Information on how a Radio Antenna Works
We take it for granted that when we switch on our radios, sound will be transmitted – but have you ever stopped to wonder exactly how that happens?
It all starts at the radio station, where sound is captured via microphones and converted into electrical energy. This is captured and forced through a transmitter, which is essentially a very tall antenna. Electrons in the current create electromagnetic radiation, which are known as radio waves, and these are projected from the top of the transmitter. Radio waves travel at the speed of light, so they reach the receiving antenna instantly.
Radio waves can travel in straight lines horizontally, via ground waves along the curvature of the earth or into the sky, where they bounce off the earth’s ionosphere. Medium wave radio, also known as AM radio, uses ground waves over short distances, and the ionosphere over longer distances.
When you switch on your radio, the radio waves are picked up by the antenna on your set, and as they flow down the metal rod the electrons generate an electrical current which is converted by the radio’s components into sound.
Types of Antennas
Both the transmitter and receiver are types of antennas, although they both perform different jobs. Anything which transmits or receives a signal is an antenna, and they come in a huge variety of shapes and sizes. Even the satellite dishes seen on so many houses are a type of antenna – these are known as parabolic reflectors, and their distinctive bowl shape helps to collect radio waves more effectively. Television masts are also types of antennas. They are often extremely tall, as this helps them to distribute their signals across a wider area. They are often either on the side of your wall or as high as the roof. A good idea before getting your old one removed or a new one added is to get a Roofer Gloucester way to come and check to make sure everything on your roof is in good condition. To see what they offer as a service you could always try options such as gloucester-roofer.co.uk/.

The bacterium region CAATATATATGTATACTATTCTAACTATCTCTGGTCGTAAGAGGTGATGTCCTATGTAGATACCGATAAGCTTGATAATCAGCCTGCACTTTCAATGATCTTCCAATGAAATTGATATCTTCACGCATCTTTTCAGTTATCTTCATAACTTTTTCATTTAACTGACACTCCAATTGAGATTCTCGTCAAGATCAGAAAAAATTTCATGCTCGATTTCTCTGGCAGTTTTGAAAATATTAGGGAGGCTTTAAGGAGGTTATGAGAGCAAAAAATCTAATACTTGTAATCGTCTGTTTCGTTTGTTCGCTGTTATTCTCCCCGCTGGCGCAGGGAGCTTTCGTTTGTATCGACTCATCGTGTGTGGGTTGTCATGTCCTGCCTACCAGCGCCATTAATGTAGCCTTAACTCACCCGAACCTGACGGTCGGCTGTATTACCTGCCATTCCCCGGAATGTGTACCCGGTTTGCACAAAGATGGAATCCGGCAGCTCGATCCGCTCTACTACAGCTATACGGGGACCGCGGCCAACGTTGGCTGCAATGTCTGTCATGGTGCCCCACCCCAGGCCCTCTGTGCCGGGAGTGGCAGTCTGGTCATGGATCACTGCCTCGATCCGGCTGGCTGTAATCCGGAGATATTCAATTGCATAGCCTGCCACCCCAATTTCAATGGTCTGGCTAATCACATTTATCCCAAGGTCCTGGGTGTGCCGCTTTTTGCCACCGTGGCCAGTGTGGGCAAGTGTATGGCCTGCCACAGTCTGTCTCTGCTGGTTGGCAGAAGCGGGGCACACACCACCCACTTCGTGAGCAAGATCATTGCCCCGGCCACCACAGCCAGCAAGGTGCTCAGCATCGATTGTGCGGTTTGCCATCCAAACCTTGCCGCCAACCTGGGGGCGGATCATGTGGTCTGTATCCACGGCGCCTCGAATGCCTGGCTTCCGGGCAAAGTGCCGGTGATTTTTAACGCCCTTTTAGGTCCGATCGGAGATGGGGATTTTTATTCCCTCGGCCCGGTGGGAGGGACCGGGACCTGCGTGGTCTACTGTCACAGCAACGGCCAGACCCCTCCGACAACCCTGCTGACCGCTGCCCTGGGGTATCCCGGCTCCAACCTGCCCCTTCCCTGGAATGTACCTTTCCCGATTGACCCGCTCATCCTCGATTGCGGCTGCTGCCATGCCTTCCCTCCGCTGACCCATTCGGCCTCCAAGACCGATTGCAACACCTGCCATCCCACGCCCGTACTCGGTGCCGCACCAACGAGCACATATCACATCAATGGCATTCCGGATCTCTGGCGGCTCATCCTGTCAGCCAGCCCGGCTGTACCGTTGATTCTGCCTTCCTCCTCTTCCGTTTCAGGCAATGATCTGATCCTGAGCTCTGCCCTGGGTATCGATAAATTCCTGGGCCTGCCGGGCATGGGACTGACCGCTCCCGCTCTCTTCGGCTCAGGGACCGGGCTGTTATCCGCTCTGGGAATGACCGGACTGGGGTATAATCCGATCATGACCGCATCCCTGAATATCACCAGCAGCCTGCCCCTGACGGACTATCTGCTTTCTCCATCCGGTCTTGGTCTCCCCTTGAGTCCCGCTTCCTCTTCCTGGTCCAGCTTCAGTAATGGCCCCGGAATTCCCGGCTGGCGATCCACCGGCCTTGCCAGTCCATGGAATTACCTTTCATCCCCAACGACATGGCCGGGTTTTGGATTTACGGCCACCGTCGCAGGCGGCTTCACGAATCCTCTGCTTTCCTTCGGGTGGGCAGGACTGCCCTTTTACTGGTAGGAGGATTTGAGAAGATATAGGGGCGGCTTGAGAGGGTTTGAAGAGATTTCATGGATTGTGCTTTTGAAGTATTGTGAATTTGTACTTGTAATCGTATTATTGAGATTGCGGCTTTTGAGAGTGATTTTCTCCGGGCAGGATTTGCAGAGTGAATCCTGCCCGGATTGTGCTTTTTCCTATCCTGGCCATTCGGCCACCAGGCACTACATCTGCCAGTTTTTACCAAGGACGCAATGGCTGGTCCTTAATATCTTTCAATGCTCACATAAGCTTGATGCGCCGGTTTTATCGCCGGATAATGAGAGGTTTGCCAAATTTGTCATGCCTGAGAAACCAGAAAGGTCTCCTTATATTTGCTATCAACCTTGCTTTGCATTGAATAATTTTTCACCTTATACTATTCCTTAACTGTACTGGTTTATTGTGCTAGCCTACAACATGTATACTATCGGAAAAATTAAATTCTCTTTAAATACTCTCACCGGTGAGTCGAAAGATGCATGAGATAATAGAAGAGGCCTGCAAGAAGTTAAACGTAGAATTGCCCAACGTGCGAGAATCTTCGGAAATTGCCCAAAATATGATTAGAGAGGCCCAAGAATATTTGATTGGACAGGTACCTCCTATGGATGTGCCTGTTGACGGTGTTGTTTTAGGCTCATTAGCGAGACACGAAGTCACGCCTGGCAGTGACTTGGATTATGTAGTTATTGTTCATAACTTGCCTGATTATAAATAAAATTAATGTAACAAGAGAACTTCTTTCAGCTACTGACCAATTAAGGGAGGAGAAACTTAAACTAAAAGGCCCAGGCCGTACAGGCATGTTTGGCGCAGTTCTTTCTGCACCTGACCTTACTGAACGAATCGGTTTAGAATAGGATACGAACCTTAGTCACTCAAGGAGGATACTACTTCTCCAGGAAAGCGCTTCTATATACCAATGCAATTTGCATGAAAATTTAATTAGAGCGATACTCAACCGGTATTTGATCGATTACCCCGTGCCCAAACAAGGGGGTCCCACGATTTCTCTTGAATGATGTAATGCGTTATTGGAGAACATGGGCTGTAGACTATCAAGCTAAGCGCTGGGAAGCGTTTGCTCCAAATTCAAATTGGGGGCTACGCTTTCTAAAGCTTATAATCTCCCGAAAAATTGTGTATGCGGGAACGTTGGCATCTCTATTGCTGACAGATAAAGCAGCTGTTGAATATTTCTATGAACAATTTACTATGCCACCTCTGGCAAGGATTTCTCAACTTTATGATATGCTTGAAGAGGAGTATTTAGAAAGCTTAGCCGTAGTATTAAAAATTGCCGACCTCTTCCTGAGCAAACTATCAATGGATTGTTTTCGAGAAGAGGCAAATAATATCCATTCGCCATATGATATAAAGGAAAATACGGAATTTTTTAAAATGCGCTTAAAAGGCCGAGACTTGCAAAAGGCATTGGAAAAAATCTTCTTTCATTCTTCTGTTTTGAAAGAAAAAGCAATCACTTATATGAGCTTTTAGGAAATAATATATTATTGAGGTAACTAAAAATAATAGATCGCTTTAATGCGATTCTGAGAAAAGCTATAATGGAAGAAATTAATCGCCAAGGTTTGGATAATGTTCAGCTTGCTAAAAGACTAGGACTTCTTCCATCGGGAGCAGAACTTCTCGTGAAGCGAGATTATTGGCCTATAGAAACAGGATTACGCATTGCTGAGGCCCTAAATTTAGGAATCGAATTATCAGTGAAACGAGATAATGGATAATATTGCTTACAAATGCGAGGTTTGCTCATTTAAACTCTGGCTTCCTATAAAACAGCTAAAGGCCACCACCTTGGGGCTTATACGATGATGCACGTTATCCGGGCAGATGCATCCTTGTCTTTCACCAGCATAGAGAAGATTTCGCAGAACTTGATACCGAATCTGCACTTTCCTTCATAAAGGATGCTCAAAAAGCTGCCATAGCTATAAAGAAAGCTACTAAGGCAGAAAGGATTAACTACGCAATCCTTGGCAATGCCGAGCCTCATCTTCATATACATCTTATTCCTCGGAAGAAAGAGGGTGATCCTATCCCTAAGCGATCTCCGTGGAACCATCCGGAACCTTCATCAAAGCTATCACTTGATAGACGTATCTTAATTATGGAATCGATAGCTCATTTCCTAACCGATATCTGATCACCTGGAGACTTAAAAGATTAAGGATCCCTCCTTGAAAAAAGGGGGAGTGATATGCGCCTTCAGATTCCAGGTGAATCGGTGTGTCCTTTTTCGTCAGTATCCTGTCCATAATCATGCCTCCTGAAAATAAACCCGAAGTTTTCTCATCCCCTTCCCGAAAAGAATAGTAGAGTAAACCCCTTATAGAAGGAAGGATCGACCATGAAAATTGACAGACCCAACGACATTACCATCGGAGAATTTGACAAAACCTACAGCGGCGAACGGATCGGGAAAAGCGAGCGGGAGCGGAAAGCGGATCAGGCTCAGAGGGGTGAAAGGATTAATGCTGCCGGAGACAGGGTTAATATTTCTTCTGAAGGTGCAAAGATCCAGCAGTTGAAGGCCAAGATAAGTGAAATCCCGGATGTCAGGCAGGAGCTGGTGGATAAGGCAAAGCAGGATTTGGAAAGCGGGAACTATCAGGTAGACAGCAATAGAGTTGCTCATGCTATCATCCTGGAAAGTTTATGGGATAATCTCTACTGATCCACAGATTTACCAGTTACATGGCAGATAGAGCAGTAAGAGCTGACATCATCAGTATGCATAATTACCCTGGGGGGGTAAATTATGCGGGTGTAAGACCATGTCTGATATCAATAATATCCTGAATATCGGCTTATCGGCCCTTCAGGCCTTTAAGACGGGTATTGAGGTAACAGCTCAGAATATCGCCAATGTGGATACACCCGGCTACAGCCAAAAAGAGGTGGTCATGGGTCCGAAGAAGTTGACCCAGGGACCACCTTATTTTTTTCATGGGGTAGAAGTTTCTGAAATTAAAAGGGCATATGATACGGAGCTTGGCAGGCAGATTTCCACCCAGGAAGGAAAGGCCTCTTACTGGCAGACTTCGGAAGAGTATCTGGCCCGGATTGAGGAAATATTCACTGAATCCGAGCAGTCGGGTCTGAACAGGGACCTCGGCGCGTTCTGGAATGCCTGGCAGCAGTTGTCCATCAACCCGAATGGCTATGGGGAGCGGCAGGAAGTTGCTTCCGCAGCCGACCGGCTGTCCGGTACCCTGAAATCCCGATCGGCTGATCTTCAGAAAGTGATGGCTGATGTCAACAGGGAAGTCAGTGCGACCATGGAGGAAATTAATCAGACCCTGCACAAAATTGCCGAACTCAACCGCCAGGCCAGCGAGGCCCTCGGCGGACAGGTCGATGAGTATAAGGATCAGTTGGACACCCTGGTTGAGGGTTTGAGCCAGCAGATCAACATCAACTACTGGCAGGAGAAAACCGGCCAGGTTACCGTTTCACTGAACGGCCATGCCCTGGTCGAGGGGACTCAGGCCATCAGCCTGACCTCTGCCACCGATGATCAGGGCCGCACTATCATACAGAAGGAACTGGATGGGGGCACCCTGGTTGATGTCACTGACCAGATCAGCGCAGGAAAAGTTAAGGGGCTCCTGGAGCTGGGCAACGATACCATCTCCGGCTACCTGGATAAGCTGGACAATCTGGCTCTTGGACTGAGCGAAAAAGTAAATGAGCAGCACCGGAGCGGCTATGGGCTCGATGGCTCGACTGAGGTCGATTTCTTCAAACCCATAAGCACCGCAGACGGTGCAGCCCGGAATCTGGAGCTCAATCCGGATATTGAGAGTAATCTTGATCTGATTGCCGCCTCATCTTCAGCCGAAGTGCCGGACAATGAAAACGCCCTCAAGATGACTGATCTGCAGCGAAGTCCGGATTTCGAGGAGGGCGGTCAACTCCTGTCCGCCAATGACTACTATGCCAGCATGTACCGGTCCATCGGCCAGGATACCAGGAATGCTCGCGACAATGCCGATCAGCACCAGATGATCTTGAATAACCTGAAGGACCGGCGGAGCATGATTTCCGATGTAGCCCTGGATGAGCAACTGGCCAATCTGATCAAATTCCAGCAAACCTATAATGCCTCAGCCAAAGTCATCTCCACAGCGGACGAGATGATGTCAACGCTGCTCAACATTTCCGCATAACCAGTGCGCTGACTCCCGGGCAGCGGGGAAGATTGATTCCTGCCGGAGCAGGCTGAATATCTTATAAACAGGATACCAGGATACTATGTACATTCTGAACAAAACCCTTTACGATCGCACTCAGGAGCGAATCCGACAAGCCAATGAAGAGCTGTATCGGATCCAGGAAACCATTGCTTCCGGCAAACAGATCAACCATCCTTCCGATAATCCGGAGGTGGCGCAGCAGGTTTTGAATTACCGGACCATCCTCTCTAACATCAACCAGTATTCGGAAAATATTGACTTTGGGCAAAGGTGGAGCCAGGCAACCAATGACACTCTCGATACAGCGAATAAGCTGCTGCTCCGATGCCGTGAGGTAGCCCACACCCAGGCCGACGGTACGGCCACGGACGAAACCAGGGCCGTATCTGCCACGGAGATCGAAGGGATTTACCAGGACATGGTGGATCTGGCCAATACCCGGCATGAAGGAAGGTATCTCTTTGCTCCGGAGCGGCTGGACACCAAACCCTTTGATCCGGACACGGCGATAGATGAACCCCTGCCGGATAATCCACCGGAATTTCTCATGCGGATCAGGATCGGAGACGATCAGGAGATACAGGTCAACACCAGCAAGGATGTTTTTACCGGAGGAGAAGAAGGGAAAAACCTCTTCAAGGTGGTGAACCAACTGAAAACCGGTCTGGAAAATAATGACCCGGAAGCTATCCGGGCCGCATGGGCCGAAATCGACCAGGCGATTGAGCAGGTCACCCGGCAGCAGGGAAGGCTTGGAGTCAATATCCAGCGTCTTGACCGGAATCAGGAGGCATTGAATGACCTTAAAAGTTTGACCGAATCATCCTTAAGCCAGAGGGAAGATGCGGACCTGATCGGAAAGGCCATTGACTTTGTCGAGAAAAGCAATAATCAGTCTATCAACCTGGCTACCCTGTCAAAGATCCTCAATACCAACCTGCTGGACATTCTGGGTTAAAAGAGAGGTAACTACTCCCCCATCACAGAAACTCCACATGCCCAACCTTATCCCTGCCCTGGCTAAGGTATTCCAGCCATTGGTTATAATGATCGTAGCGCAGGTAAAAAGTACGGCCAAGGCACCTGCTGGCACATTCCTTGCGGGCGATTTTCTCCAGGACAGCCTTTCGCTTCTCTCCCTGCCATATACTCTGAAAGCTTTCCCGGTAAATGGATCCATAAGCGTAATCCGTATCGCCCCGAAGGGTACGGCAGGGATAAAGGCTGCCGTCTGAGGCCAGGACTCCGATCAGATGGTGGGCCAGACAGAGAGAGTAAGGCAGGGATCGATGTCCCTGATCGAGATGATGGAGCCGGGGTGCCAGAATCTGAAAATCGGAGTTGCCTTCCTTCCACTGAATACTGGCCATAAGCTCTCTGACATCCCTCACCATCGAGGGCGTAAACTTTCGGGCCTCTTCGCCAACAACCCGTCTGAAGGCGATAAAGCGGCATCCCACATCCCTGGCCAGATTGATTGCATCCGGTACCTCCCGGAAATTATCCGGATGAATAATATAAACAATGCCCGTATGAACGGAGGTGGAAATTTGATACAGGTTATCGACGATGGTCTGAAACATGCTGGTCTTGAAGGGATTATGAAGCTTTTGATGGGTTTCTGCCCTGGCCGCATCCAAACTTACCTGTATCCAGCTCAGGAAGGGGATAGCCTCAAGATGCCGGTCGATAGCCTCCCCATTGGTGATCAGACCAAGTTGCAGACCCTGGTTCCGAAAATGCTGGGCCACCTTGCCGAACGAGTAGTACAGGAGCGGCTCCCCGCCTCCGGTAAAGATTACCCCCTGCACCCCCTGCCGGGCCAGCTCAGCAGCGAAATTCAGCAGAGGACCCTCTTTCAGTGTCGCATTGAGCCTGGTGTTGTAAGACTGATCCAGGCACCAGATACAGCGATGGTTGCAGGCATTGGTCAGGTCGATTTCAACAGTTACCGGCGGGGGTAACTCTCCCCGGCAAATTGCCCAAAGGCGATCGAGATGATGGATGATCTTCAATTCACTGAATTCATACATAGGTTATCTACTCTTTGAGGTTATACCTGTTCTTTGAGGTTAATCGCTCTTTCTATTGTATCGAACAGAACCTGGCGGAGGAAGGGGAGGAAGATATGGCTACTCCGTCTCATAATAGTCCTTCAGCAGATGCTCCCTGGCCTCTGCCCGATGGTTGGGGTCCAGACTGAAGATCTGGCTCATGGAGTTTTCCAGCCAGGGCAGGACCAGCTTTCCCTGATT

Digital televisions don’t necessarily require a satellite dish. In fact, Digital UK recommend that for Freeview services an old-fashioned aerial is the preferred piece of equipment, although it does need to be of a modern type, properly aligned and with good-quality cabling. For best results you should use the services of a qualified installer.
Digital televisions can also pick up digital radio stations, and many people nowadays are choosing this option for home listening, using portable radio sets for days out or when working away from the home.